Naval Special Warfare Center Makes a Wish Come True

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By Mass Communication Specialist 2nd Class Timothy Black

SAN DIEGO (NNS) – Naval Special Warfare (NSW) Center and Make-A-Wish San Diego teamed up July 24 to grant one kid’s wish of becoming a Navy SEAL.

Ben is eight years old, from Bloomsburg, Penn., and is diagnosed with intractable epilepsy.  Upon arrival at the NSW Center quarterdeck, he was quickly changed out of his civilian attire, into a new set of woodland camouflage worn by students during SEAL training.

Dressed in his new uniform, Ben and his family watched a brief video about the Navy SEALs, while his excitement grew for the obstacle course later to come.

“Ben has a dream to be a Navy SEAL, and on his own time trains to be ready for the SEALs.” says Katie Shahzade, Make-A-Wish Foundation, wish coordinator.  “He studies up on them and reads books about the SEALs and just loves it.  When they asked what his wish was, he didn’t hesitate to say he wanted to visit the SEALs. “

As Ben walked on to the grinder of NSW Center, approximately 15 Navy SEAL instructors approached him with a challenge.  After a few push-ups, Ben got up to their cheers and hand shakes.

Ben’s SEAL buddy was NSW Center’s Command Master Chief Jody McIntyre, who followed Ben through his one of kind experiences.

“These things are always great,” said McIntyre.  “It is great to bring a smile to a kid’s face, and we also get something in return. Whenever the instructor’s staff gets an opportunity to see kids like this, it brings joy to them as well.”

While in the armory, Ben was able to see the many weapons used by SEAL operators, from small arms to machine guns that launch grenades. Given night vision goggles, Ben got to look through the eyes of SEALs operating at night.

This is not the first time a child chose to come to NSW for their wish, and Shahzade says that the Navy and Make-A-Wish San Diego have a strong partnership.

“Our mission is to bring hope, strength and joy to wish kids and their families,” says Shahzade. “By providing them experiences like this we are able to help them fulfill some of their dreams and aspirations while removing them from the medical world, where they are there 24/7.”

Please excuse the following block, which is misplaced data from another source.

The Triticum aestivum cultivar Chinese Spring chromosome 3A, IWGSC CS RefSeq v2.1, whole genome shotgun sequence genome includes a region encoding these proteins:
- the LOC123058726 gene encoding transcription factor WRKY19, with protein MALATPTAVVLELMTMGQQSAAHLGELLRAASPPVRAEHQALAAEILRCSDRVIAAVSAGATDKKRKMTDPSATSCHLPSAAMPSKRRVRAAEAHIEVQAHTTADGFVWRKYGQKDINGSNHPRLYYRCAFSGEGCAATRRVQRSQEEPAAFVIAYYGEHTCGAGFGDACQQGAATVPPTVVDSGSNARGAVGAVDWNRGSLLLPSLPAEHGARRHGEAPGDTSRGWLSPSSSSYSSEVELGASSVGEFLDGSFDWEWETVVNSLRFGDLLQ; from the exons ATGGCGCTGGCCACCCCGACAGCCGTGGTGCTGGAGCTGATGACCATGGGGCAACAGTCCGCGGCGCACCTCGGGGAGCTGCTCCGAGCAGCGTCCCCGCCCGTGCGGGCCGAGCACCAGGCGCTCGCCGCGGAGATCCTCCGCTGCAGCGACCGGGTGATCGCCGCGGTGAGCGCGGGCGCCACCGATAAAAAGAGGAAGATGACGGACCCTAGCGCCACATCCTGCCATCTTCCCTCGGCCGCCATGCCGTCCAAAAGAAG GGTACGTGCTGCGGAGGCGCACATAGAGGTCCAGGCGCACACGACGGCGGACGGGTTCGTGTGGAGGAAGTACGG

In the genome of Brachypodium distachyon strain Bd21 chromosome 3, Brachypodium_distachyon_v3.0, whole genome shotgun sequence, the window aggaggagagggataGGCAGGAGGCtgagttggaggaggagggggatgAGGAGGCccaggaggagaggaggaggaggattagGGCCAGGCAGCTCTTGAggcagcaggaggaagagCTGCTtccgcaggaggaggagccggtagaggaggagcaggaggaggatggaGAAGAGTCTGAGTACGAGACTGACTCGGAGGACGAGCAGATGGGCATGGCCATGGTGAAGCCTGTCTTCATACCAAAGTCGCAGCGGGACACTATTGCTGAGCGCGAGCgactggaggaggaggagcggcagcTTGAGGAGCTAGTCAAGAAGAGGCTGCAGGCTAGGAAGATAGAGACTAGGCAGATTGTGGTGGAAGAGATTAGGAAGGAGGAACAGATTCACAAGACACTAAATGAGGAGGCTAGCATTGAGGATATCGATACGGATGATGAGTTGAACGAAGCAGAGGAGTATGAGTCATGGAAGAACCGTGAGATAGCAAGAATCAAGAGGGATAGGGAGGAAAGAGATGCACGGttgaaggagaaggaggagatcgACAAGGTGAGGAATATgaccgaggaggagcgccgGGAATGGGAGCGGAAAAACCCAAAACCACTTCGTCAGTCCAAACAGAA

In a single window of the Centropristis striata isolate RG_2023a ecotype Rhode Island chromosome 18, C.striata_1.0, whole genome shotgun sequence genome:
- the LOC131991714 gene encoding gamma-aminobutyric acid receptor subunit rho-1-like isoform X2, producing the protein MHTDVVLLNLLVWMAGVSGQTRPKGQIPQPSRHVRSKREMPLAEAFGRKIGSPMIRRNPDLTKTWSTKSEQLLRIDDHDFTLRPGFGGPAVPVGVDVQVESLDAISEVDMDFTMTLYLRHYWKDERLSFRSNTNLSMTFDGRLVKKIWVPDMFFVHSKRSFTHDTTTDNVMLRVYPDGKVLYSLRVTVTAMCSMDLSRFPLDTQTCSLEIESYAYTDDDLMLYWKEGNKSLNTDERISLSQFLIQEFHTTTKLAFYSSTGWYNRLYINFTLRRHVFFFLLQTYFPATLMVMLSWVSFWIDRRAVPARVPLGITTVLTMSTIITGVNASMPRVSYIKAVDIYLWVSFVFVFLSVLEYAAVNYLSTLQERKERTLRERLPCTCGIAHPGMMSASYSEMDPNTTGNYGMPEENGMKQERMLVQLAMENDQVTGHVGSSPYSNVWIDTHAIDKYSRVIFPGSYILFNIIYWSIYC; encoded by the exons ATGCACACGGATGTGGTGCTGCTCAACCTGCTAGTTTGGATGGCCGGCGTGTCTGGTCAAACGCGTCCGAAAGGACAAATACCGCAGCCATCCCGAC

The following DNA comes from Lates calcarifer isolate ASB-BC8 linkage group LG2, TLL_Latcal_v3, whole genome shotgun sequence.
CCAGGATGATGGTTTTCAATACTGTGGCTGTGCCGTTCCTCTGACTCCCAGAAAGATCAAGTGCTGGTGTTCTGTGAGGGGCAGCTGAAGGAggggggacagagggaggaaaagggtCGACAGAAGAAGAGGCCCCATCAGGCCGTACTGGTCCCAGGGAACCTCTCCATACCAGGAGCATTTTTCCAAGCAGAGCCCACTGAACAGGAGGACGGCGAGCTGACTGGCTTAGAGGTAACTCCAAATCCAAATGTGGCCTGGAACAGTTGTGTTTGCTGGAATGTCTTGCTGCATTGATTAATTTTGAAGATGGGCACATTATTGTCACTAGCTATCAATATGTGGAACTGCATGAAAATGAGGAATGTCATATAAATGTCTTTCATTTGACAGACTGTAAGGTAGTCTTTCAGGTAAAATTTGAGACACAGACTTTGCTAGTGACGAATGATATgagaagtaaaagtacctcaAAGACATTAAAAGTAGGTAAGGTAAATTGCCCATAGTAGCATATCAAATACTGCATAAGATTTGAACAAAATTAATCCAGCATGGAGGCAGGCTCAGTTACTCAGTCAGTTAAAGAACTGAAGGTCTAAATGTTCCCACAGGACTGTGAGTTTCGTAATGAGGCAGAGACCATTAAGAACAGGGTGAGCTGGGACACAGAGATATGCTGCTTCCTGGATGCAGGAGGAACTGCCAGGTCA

Ben got to face the obstacle course and surf passage with his brother. His favorite part of the event was the obstacle course, he later told his parents.

For the finale, Ben was pinned as an “honorary frogman” (Navy SEAL), an honor reserved for only a select few. His mother says that he has been wearing his battle dress uniform every day, neatly pressing them to have them ready for inspection the next day.

“One night, Ben was taking a bath and I stepped out for a few minutes to grab something – when I came back into the bathroom, Ben was under water with his eyes closed,” says Ben’s mom. “My heart stopped and I ran to pull him out. When I did, his eyes flung open and he said ‘Mom! I’m practicing holding my breath for Navy SEAL training!’ The experience was hilarious and frightening all at once!”

His mom says that Ben has a 50% chance of out growing the disorder, and they are crossing their fingers for him.

“He knows he isn’t like everyone else but we told him the meds give him super powers and make him strong,” says Mom. “He works out every day and is determined to become a Navy SEAL.”

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